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Study: More women execs turn to drink

drinks
Researchers are unable to explain why women are apparently turning to drink.

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LONDON, England -- Top women executives are taking on their male rivals in the bar as well as the boardroom, according to new research.

A study found that high-flying women were more likely to have a drink problem than their male peers.

Women at the top were three times more likely to be alcohol dependent than those in the lowest-grade jobs.

But men's vulnerability to drinking did not alter as they climbed up the career ladder.

Jenny Head, from University College London, who led the study, said: "We haven't been able to find an explanation for the higher rate of problem drinking in senior female executives.

"One possible reason might be that it's the stress of working against a glass ceiling.

"Maybe also women in higher grades are operating in a bit of a man's world, and perhaps feel they need to adopt some male roles. But this is just speculation."

The findings, reported in the journal Occupational and Environmental Medicine, are based on questionnaire responses from about 8,000 civil servants working in 20 different departments in London.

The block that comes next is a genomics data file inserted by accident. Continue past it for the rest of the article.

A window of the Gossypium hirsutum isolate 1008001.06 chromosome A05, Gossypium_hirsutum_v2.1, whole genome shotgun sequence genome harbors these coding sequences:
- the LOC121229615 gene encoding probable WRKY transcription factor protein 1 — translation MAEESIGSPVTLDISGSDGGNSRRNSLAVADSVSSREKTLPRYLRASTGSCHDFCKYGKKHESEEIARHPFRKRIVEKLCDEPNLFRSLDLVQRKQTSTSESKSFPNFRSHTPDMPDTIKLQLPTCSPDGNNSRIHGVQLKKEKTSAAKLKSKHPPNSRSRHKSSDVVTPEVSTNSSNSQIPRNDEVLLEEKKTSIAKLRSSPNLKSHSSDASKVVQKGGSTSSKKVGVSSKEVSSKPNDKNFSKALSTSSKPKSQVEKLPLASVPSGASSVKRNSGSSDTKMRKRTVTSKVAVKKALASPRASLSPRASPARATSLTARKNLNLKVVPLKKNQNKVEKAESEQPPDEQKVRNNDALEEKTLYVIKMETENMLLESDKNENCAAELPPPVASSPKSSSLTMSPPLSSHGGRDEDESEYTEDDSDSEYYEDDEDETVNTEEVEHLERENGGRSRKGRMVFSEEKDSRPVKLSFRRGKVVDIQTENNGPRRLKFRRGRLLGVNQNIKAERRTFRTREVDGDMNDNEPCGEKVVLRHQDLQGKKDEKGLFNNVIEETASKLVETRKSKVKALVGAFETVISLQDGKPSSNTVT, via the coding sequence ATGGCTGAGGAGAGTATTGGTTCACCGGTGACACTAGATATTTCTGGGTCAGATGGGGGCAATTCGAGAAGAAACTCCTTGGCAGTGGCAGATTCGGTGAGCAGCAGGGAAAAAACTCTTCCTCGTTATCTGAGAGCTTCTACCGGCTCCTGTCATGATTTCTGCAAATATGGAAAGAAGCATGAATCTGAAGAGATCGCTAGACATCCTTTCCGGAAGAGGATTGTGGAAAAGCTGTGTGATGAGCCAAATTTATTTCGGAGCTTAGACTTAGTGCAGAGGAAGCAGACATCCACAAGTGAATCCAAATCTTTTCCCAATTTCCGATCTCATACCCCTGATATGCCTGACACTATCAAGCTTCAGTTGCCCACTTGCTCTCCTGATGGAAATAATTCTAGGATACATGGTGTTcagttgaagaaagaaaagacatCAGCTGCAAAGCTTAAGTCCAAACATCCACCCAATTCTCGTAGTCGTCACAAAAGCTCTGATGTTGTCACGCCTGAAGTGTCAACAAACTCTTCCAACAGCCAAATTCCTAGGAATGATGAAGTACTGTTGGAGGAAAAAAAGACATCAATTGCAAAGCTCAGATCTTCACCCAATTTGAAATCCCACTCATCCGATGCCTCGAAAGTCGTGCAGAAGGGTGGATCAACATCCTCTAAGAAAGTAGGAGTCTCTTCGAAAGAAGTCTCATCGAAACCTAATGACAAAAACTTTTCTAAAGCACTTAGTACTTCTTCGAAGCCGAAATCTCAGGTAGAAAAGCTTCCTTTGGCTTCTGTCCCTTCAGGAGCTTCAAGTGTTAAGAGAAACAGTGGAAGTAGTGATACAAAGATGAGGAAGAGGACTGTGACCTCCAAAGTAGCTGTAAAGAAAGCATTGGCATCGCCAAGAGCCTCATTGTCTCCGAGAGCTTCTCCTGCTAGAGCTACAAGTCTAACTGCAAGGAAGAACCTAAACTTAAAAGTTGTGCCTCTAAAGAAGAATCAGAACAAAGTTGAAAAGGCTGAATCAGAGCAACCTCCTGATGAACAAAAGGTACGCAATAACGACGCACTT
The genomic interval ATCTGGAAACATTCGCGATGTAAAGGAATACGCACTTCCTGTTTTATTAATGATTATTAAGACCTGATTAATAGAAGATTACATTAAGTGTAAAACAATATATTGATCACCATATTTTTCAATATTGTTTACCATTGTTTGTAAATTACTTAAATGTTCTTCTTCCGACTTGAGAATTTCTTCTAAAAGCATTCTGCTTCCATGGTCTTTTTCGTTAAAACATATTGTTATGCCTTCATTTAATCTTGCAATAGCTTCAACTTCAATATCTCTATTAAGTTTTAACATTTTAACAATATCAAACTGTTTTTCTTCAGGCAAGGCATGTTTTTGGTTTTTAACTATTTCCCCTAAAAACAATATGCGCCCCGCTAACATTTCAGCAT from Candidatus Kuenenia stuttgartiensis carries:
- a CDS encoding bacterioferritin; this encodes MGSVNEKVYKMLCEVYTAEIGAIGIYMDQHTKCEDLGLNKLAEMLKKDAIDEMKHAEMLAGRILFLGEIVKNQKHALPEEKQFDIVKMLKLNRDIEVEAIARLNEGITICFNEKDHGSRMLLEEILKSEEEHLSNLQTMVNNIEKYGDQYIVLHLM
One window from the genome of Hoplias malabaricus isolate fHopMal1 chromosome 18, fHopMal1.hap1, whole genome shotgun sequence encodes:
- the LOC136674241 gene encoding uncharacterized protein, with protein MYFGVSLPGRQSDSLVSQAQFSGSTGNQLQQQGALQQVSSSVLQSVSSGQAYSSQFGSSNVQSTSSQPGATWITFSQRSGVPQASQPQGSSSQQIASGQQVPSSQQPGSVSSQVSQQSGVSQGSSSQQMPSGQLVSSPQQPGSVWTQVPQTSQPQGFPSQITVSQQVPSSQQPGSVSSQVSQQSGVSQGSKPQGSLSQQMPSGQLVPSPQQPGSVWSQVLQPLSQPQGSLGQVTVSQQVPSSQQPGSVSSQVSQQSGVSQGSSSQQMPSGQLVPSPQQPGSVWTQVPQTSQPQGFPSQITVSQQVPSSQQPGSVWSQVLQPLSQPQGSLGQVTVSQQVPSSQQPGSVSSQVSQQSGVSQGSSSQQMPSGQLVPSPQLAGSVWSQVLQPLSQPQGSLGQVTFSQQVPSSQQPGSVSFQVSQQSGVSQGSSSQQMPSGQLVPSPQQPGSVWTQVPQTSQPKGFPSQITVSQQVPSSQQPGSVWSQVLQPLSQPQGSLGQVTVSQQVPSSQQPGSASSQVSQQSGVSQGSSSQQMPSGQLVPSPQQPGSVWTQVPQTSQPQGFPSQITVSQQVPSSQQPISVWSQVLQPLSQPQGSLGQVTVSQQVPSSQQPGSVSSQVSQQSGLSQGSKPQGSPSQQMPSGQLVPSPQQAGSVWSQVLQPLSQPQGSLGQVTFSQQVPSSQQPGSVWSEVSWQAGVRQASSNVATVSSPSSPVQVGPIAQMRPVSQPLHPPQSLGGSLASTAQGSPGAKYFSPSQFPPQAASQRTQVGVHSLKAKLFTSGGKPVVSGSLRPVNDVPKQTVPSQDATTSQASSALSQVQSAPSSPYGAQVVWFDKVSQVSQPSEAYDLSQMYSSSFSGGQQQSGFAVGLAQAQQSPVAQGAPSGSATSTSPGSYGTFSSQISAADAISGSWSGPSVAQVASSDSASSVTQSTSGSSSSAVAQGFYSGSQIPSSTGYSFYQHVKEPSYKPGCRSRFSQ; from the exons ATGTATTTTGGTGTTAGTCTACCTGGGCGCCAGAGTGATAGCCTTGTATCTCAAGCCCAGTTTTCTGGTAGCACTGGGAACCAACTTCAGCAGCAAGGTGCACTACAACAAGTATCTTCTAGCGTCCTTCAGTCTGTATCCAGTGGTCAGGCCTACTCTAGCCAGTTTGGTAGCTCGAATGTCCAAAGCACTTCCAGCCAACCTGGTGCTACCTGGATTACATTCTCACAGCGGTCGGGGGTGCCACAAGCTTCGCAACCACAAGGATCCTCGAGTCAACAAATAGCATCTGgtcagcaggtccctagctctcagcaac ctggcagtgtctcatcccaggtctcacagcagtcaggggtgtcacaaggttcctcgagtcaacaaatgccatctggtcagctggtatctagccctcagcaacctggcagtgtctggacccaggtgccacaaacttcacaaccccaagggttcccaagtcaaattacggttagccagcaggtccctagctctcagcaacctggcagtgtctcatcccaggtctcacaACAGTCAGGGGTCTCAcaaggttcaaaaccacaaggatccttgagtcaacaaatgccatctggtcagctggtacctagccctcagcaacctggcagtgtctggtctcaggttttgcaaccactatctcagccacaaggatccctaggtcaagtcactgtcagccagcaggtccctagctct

Two-thirds of those taking part in the study were men.

Participants were asked about the demands of their job, levels of support at work and at home and the degree to which they could make and influence decisions.

They were questioned about the amount of effort they made and the rewards they received in terms of promotional prospects.

A recognized set of questions relating to attitudes and behavior was used to determine those who had a drink problem.

Between 10 percent and 12 percent of men interviewed were found to be alcohol dependent, no matter what kind of job they did.

Among women, 4 percent of those working in the lowest clerical grades had a drink problem, compared with 14 percent of senior executives.

Surveys have shown a clear increase in the number of British women drinking above "sensible limits" over the past 12 years.

The proportion had risen from 10 percent in the early 1990s to about 17 percent in 2000.

Under Department of Health guidelines, a "sensible" level of drinking for women is no more than two to three units of alcohol a day, equivalent to two or three glasses of wine.


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